RRCHNM is pleased to announce the launch of the Mapping Early American Elections project website: http://earlyamericanelections.org/.
During this three-year project, funded by the Division of Preservation and Access at the National Endowment for the Humanities, we build on the New Nation Votes (NNV) collection of electoral returns, also funded by the NEH. Mapping Early American Elections is turning those election returns into a dataset which has a spatial component. This extensive dataset will offer researchers new opportunities to visualize and map the changing character of early American democracy as revealed through the country’s earliest elections, 1787 to 1825.
By the end of the grant, we will create and publish multiple maps and visualizations representing Congressional and state legislative elections for 24 states. The website will include a map browser inviting users to explore early American political history in exciting new ways. Issues such as changes in voter participation, turnover in Congress and the state legislatures, the growth of party competition, and regional changes in voting patterns will appear with new clarity.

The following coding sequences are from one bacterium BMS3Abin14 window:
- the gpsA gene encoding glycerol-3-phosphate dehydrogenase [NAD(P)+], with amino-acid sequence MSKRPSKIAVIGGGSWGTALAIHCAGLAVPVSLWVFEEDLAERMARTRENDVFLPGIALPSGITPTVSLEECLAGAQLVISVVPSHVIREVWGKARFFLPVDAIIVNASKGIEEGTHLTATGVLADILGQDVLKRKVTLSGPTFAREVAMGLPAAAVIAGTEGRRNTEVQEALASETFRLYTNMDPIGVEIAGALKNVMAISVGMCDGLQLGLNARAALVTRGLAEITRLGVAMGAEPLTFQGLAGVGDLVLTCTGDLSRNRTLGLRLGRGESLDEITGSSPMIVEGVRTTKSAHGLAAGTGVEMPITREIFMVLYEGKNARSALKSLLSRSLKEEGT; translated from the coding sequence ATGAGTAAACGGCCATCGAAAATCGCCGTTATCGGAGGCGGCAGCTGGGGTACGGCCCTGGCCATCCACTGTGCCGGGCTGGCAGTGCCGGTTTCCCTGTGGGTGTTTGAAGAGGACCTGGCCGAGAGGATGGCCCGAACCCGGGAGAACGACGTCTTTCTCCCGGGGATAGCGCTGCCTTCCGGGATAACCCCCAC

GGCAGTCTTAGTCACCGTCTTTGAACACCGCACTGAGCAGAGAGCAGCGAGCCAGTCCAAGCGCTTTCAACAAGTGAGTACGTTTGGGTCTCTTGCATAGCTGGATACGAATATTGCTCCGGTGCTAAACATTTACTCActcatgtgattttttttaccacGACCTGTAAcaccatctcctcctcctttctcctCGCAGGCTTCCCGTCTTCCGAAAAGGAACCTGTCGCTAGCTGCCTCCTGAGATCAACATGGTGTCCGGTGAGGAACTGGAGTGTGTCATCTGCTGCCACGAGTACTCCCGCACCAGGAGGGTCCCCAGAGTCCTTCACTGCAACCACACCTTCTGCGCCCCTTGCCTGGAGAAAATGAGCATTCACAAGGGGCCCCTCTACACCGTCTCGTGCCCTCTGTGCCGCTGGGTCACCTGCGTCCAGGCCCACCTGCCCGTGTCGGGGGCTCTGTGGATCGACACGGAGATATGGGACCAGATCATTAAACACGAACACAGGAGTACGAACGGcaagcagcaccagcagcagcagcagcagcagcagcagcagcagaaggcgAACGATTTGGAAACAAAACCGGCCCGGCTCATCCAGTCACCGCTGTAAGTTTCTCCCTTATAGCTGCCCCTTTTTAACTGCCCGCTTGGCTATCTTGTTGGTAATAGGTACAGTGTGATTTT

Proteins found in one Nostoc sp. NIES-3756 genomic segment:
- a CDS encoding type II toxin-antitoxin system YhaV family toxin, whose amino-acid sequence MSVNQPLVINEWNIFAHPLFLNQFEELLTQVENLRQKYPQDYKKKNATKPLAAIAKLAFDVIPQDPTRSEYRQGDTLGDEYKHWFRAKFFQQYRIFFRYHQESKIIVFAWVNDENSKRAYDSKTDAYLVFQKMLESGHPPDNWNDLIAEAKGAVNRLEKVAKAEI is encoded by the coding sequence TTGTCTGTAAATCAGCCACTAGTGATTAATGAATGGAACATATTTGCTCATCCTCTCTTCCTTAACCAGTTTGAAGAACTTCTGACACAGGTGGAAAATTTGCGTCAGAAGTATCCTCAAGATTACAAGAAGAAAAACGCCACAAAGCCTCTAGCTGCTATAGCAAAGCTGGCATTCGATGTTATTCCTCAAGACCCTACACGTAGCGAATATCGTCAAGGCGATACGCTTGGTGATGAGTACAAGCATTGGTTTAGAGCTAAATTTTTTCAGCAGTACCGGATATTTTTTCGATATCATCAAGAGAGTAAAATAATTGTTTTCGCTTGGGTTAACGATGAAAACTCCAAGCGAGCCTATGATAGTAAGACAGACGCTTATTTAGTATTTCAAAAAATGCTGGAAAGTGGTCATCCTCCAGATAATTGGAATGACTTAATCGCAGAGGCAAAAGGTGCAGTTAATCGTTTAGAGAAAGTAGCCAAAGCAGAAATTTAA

We will blog about our process and progress throughout different stages of the project. Follow the latest developments on the project’s blog.
Congratulations to the entire project team!
- Ken Albers, Web designer and developer
- Jordan Bratt, Graduate Research Assistant for data and geospatial analysis
- Sheila Brennan, Project Co-Director
- Lincoln Mullen, Project Co-Director
- Rosemarie Zagarri, Lead Historian
- Philip Lampi, American Antiquarian Society
- Andrew Robertson, City University of New York, Graduate Center